All states use electronic data matches from a variety of data sources to verify income eligibility. Under the ACA, states must first attempt to verify eligibility (both income and other criteria) before requiring the individual to complete a form or submit documentation. Data-driven eligibility determinations at application and renewal are faster and reduce the burden of submitting and processing paperwork for both individuals and states. Data sources used by more than 40 states include the Federal Data Services Hub, state wage databases, and state unemployment databases. Two-thirds (34) of states also use commercial databases (like TALX or the Work Number) that provide wage information from large employers and 30 states access SNAP income data. Nearly all states access multiple sources to verify income.
The use of electronic data enables most states to process at least a small number of eligibility determinations in real time (defined as 24 hours); however, there is significant variation across states in the share of real-time determinations. Forty-three states report being able to make real-time eligibility determinations but some states indicate that while a small share of applications may be processed in 24 hours, their “systems are not programmed” to make real-time determinations; determinations made within 24 hours in these states require eligibility worker intervention. Since 2018, CMS has released an annual report showing the share of MAGI applications processed within five timeframes: within 24 hours; 1 – 7 days; 8 – 30 days; 31 – 45 days; and over 45 days.
Renewal Processes During the PHE
As of January 2022, most states (42) report processing ex parte renewals to extend coverage for individuals during the PHE. Under the ACA, states must seek to complete administrative or ex parte renewals by verifying ongoing eligibility through available data sources, such as state wage databases, before sending a renewal form or requesting documentation from an enrollee. Some states suspended renewals as they implemented the MOE continuous enrollment requirement and made other COVID-related adjustments to operations. Under normal circumstances, if a state cannot determine that an individual remains eligible based on available information, it must send the enrollee a pre-populated form with the renewal information and provide at least 30 days for the enrollee to provide the necessary information and correct inaccuracies. During the PHE, states have been encouraged to continue using data to conduct ex parte renewals and extend coverage for 12 months for those who remain eligible. Of the 42 states actively processing ex parte renewals, nearly two-thirds (30 states) are sending renewal forms or requests for documentation when they are unable to confirm ongoing eligibility through electronic data sources, although they may not disenroll anyone for eligibility or procedural reasons during the PHE. By processing ex parte renewals and sending out renewal forms, states will have a smaller backlog of delayed renewals or pending actions when the PHE ends.
The share of renewals completed using ex parte processes varies across states and is low in many states. Completing renewals by checking electronic data sources to verify ongoing eligibility reduces the burden on enrollees to maintain coverage. Of the 42 states processing ex parte renewals, only 11 states report completing 50% or more of renewals using ex parte processes. Twenty-two states complete less than 50% of renewals on an ex parte basis, including 11 states where less than 25% of renewals are completed using ex parte processes (Figure 11). CMS notes in recent guidance that states can increase the share of ex parte renewals they complete without having to follow up with the enrollee by expanding the data sources they use to verify ongoing eligibility.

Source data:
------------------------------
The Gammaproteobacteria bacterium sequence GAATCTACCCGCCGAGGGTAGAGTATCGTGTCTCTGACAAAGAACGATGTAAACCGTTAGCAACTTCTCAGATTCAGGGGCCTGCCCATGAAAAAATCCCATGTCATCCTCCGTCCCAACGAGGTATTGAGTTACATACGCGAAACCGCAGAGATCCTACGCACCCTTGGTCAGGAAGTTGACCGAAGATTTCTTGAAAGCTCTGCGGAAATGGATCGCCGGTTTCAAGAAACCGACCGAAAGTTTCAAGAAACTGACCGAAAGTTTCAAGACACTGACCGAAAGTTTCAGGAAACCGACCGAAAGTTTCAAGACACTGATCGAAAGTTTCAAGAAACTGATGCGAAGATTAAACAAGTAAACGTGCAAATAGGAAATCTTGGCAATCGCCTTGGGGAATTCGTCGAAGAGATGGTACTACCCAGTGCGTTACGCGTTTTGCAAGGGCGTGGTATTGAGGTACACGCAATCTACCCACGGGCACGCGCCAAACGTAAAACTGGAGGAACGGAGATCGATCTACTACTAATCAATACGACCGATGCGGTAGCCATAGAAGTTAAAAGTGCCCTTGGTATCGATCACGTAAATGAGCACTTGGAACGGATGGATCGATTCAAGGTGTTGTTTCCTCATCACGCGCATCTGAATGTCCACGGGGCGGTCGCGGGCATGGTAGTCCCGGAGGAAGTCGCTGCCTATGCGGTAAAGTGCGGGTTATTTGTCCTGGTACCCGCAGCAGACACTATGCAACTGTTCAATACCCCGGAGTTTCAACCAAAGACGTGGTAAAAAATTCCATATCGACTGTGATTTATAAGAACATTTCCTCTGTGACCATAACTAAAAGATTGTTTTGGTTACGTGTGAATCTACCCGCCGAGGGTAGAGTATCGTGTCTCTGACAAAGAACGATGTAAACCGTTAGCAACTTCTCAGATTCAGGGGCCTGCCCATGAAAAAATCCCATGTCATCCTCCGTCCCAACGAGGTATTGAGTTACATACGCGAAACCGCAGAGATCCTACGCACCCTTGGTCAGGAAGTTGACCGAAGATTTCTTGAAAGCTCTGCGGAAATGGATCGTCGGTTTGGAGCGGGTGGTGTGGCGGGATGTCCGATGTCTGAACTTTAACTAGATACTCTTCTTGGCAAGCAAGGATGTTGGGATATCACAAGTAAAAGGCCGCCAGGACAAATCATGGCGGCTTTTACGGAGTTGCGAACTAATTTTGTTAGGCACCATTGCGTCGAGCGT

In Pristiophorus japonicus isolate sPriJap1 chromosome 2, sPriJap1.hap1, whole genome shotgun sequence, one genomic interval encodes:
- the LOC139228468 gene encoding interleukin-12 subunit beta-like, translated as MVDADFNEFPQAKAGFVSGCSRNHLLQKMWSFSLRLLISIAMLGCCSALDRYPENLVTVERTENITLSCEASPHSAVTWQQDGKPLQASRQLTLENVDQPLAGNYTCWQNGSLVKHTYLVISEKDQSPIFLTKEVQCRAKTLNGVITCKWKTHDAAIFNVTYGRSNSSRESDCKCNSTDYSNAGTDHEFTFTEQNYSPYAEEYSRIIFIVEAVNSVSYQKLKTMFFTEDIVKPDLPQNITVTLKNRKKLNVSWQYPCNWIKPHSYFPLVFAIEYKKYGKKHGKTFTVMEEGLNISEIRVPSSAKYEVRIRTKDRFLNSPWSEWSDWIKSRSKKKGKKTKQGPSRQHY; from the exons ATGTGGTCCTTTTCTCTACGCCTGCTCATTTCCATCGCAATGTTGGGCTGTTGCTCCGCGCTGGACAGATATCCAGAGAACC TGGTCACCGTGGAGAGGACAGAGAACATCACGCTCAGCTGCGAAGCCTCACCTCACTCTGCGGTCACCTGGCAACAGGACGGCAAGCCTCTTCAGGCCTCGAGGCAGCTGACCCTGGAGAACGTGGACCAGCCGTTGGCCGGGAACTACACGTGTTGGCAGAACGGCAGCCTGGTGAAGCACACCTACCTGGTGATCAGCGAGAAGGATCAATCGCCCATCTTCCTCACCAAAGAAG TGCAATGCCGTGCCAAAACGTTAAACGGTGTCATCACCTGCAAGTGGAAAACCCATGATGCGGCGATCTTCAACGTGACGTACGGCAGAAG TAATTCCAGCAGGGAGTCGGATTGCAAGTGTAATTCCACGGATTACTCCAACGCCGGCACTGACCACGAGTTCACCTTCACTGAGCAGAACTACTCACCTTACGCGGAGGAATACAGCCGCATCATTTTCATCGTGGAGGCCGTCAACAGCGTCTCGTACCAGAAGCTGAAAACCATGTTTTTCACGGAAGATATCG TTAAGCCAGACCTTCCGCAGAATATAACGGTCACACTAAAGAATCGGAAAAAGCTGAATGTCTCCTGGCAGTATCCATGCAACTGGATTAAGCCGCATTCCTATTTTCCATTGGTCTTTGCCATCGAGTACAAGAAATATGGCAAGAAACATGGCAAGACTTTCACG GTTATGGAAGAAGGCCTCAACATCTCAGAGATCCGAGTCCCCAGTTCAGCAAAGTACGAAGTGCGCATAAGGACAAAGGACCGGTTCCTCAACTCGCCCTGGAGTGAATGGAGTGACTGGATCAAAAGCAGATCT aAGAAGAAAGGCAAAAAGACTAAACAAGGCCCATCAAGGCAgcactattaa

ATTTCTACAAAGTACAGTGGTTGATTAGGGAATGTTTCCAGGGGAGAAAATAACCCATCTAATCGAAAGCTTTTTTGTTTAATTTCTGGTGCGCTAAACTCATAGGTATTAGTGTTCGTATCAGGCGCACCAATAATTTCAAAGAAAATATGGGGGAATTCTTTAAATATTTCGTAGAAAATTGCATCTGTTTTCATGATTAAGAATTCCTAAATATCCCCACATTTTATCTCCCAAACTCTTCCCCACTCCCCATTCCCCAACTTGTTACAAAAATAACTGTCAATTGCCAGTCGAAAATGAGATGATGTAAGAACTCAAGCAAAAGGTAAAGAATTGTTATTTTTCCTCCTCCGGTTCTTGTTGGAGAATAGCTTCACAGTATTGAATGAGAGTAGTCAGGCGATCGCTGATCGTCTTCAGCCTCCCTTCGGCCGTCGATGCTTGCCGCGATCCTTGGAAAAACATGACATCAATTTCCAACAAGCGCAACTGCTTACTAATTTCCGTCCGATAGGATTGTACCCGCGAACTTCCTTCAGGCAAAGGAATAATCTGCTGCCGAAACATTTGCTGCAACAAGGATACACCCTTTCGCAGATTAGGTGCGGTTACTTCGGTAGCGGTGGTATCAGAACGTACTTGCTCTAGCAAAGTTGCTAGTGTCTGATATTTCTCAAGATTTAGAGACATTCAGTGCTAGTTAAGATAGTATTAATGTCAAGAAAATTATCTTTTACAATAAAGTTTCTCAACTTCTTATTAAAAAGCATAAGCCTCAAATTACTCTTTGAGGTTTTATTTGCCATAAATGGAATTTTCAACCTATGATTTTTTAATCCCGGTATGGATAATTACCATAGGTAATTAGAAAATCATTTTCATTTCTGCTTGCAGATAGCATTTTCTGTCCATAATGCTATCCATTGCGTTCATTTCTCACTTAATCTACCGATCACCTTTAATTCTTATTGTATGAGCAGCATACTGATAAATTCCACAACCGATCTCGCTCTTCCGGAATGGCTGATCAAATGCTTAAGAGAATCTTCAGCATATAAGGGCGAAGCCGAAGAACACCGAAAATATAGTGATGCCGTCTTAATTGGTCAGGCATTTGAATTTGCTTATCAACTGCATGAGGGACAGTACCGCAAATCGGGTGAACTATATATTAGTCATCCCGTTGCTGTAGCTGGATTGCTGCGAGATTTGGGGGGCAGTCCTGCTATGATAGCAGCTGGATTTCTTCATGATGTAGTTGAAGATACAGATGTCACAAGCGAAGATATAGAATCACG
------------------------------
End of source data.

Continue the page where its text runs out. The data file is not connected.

Under the ACA, states are expected to accept renewals through four modes: online, by telephone, in person, and by mail. When renewals can be completed via ex parte or administrative processes, there is no need for enrollees to take action unless the information used to renew coverage is inaccurate. However, if a state is unable to renew coverage using data available to the agency, it is likely that documentation will be needed to confirm ongoing eligibility. Almost all states (50) accept information needed at renewal via mail and in person, with slightly fewer states accepting missing information over the phone (39 states) with a telephonic signature. As states add or expand online account functionality, more states are allowing enrollees to provide missing renewal information or documentation through their online accounts (41 states compared to 39 states in 2020). Most states (49) also allow renewal information to be submitted by fax.
As of January 2022, 32 states provide 12-month continuous eligibility for all children in Medicaid and/or CHIP and four states provide continuous eligibility for adults (Figure 12). Two states provide 12-month continuous eligibility to a limited group of younger children in Medicaid, and one states limits eligibility in both programs. The continuous coverage policy for children is more common in CHIP with 24 of 34 separate CHIP programs providing a full year of coverage compared to 24 of the 51 Medicaid programs that have adopted the option. Only New York provides 12-month continuous eligibility for all adults. Kansas covers parents and Utah covers a targeted group of adults with incomes 0-5% FPL for a full year under waiver authority. Montana received approval from CMS in December 2021 to eliminate 12-month continuous eligibility for expansion adults, although the coverage remains in effect during the PHE. The state also requested approval to eliminate 12-month continuous eligibility for parents; however, that request is still pending with CMS. Continuous eligibility eliminates coverage gaps due to income fluctuations, which are often temporary, and is referenced in recent CMS guidance as a strategy for promoting continuous coverage for eligible individuals and reducing churn. In states without continuous eligibility, enrollees are expected to report changes in circumstances, which will add to the state’s workload as it resumes routine operations at the end of the PHE.